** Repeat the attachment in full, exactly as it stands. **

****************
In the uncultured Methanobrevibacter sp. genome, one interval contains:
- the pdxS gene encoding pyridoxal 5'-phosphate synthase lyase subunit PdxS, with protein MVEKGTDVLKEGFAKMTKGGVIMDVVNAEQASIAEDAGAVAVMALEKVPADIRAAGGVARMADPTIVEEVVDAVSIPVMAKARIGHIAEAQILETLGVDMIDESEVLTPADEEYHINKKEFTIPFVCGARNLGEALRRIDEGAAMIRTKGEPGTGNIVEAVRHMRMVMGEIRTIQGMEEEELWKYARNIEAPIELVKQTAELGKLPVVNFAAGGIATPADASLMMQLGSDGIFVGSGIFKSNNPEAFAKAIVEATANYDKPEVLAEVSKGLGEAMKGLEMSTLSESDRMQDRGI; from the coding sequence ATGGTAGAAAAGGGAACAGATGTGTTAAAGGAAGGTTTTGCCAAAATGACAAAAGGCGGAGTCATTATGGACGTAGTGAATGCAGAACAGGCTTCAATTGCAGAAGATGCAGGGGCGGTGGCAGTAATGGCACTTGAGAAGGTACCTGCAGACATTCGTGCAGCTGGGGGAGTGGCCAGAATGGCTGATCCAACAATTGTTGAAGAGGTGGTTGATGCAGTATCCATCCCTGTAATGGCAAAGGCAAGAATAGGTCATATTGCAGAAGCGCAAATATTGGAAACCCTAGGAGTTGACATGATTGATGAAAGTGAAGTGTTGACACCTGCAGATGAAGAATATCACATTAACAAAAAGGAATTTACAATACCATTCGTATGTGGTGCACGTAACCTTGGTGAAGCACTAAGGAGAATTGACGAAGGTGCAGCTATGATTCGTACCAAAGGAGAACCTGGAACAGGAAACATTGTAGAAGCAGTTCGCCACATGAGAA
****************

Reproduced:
In the uncultured Methanobrevibacter sp. genome, one interval contains:
- the pdxS gene encoding pyridoxal 5'-phosphate synthase lyase subunit PdxS, with protein MVEKGTDVLKEGFAKMTKGGVIMDVVNAEQASIAEDAGAVAVMALEKVPADIRAAGGVARMADPTIVEEVVDAVSIPVMAKARIGHIAEAQILETLGVDMIDESEVLTPADEEYHINKKEFTIPFVCGARNLGEALRRIDEGAAMIRTKGEPGTGNIVEAVRHMRMVMGEIRTIQGMEEEELWKYARNIEAPIELVKQTAELGKLPVVNFAAGGIATPADASLMMQLGSDGIFVGSGIFKSNNPEAFAKAIVEATANYDKPEVLAEVSKGLGEAMKGLEMSTLSESDRMQDRGI; from the coding sequence ATGGTAGAAAAGGGAACAGATGTGTTAAAGGAAGGTTTTGCCAAAATGACAAAAGGCGGAGTCATTATGGACGTAGTGAATGCAGAACAGGCTTCAATTGCAGAAGATGCAGGGGCGGTGGCAGTAATGGCACTTGAGAAGGTACCTGCAGACATTCGTGCAGCTGGGGGAGTGGCCAGAATGGCTGATCCAACAATTGTTGAAGAGGTGGTTGATGCAGTATCCATCCCTGTAATGGCAAAGGCAAGAATAGGTCATATTGCAGAAGCGCAAATATTGGAAACCCTAGGAGTTGACATGATTGATGAAAGTGAAGTGTTGACACCTGCAGATGAAGAATATCACATTAACAAAAAGGAATTTACAATACCATTCGTATGTGGTGCACGTAACCTTGGTGAAGCACTAAGGAGAATTGACGAAGGTGCAGCTATGATTCGTACCAAAGGAGAACCTGGAACAGGAAACATTGTAGAAGCAGTTCGCCACATGAGAA